Please don’t kid yourself, or me, about the benefits of the ever-shrinking “conservancy” FASNY claims to have bestowed on us. You and I both know its “gift” comes with claw-back provisions, which makes the gift ephemeral or illusory. And by the way, even if the “gift” did not come with strings attached, or could not be yanked back at FASNY’s whim, would making such a gift entitle FASNY to get its way and jeopardize the safety of White Plains residents?
Please don’t mock us by suggesting local residents gain value by having buildings the size of three Super Stop and Shop stores interrupt the views from homes they have lived in for up to 50 years. Don’t try to argue that FASNY can do what it wants to the Little People because it happened to buy some land and has financial muscle to try to intimidate this Council.
Don’t let FASNY trample the plans our City’s leaders have created for the reasonable, sustainable development of land, and preservation of natural, open spaces to the extent possible. Don’t kid yourself to think FASNY knows the impact of its development of Parcel A would have on the Mamaroneck River or communities existing downstream from Parcel A, when FASNY claims not to know or did not know about a berm or dam on the golf course and about buried streams or waterways on its property, and prefers to rename those streams with a less-impactful designation as a gimmick to try to obtain simple-majority approval of its development scheme for what is now, and always has been, and Environmentally Sensitive Site.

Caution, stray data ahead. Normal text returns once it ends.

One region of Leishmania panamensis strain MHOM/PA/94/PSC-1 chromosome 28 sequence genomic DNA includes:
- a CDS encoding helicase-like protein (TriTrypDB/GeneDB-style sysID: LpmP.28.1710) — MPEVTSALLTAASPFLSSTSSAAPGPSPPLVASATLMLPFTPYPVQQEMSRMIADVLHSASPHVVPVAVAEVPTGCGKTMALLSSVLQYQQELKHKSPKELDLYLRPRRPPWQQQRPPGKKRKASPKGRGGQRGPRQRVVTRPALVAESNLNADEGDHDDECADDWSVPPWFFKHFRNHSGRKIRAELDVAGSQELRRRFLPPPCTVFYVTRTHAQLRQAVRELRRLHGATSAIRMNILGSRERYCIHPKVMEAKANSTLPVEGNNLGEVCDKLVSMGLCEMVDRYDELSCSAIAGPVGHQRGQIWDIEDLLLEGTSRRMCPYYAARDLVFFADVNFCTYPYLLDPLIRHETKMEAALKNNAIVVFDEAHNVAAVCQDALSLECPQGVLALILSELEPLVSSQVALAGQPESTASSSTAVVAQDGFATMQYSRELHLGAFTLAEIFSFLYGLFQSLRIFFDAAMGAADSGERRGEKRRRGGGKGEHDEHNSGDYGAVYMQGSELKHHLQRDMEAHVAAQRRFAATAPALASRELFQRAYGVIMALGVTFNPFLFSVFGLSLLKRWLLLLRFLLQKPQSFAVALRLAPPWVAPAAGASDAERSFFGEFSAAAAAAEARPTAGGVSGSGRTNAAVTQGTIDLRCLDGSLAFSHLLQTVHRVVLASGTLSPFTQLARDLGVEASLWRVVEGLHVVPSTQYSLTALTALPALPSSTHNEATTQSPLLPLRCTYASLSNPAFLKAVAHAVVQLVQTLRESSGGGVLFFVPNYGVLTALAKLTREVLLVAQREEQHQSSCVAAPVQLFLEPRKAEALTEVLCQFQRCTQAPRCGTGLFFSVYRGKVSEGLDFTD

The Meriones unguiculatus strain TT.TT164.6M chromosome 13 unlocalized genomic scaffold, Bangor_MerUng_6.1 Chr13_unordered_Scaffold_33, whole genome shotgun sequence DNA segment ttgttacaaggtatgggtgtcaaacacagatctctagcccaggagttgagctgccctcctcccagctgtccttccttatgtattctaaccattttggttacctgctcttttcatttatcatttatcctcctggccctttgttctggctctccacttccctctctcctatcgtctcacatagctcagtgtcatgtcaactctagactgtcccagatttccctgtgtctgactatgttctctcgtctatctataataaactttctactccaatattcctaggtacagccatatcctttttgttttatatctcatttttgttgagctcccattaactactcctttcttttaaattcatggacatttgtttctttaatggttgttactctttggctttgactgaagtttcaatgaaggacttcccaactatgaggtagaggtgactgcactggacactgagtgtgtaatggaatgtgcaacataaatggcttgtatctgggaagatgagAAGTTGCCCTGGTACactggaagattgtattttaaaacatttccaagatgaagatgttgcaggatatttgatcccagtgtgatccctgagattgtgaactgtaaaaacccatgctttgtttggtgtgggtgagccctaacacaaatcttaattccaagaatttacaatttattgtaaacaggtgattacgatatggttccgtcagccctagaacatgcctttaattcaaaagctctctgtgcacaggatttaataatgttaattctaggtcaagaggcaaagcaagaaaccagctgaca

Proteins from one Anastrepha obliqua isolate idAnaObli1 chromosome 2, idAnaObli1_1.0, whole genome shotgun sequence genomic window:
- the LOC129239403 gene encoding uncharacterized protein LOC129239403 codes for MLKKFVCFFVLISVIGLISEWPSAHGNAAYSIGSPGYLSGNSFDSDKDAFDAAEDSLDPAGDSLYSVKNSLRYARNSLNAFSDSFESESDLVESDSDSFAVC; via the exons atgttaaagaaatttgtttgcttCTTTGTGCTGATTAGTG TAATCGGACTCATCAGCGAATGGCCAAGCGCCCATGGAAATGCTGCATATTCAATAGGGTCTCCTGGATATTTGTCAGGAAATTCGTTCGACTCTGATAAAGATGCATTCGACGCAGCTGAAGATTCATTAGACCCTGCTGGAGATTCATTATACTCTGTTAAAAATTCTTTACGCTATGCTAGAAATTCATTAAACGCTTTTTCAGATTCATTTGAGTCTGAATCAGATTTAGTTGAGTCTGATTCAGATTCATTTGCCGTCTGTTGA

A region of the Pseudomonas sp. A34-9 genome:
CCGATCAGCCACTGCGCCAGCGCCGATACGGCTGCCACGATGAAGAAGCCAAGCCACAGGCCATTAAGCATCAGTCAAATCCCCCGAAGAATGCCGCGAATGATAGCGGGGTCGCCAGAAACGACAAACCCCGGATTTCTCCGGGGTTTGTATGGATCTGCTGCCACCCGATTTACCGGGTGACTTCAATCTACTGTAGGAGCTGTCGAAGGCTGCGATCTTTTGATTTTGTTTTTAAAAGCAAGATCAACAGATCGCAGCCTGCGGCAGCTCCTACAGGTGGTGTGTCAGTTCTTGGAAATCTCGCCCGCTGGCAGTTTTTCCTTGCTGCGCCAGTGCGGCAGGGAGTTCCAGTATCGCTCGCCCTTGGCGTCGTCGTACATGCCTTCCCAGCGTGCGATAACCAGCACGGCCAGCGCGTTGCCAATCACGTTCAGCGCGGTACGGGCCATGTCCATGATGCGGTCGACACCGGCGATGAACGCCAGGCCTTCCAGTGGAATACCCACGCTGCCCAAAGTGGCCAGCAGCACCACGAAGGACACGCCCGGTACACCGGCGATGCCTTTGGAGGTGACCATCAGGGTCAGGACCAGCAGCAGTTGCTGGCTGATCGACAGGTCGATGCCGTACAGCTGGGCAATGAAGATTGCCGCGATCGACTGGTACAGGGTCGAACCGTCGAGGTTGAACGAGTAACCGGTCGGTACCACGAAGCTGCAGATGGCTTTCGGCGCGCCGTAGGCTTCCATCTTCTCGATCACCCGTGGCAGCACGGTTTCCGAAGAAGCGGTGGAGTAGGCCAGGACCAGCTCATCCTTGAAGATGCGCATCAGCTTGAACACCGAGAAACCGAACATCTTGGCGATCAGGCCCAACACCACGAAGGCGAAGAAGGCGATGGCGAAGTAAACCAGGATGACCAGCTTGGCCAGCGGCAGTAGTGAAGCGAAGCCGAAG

Don’t tell me that the cut-through traffic of teenage drivers and time-pressed commuters that will be diverted in front of my home and along hairpin turns along Heatherbloom, Oxford, Hathaway, Hotel, Heather Lane, will be something that will become acceptable, from a safety standpoint, under any scenario, merely because FASNY folks are willing to kick pocketmoney into a scholarship kitty.
Don’t pretend that the safety of my neighbors taking their three-year old for a walk or infant for a stroll in a carriage, or my ability to offer my elderly mother a chance to walk around my home, will not be impacted by traffic pouring into my immediate neighborhood as a result of FASNY school programs, or private-money making events that will take place if tax-exempt FASNY makes its property for available for commercial uses, such as it promises to do in the future and has done in the past (e.g., renting space for movie filming (The Girl On The Train), or sports events, or catered affairs).
In the event some people who reside beyond walking-distance of the former Ridgeway Golf Club property actually travel to my neighborhood to visit that property and then park on the narrow, frequently winding and unstriped streets of my neighborhood, about which Traffic Expert Mary Manning spoke at the Public Hearing, don’t pretend that I should have a reasonable expectation of safety as I walk to visit neighbors, or my house of worship, and people operating cars, or walking their pets, or kids on training wheels and I try our best to navigate around each other and the parked cars that would clog our streets.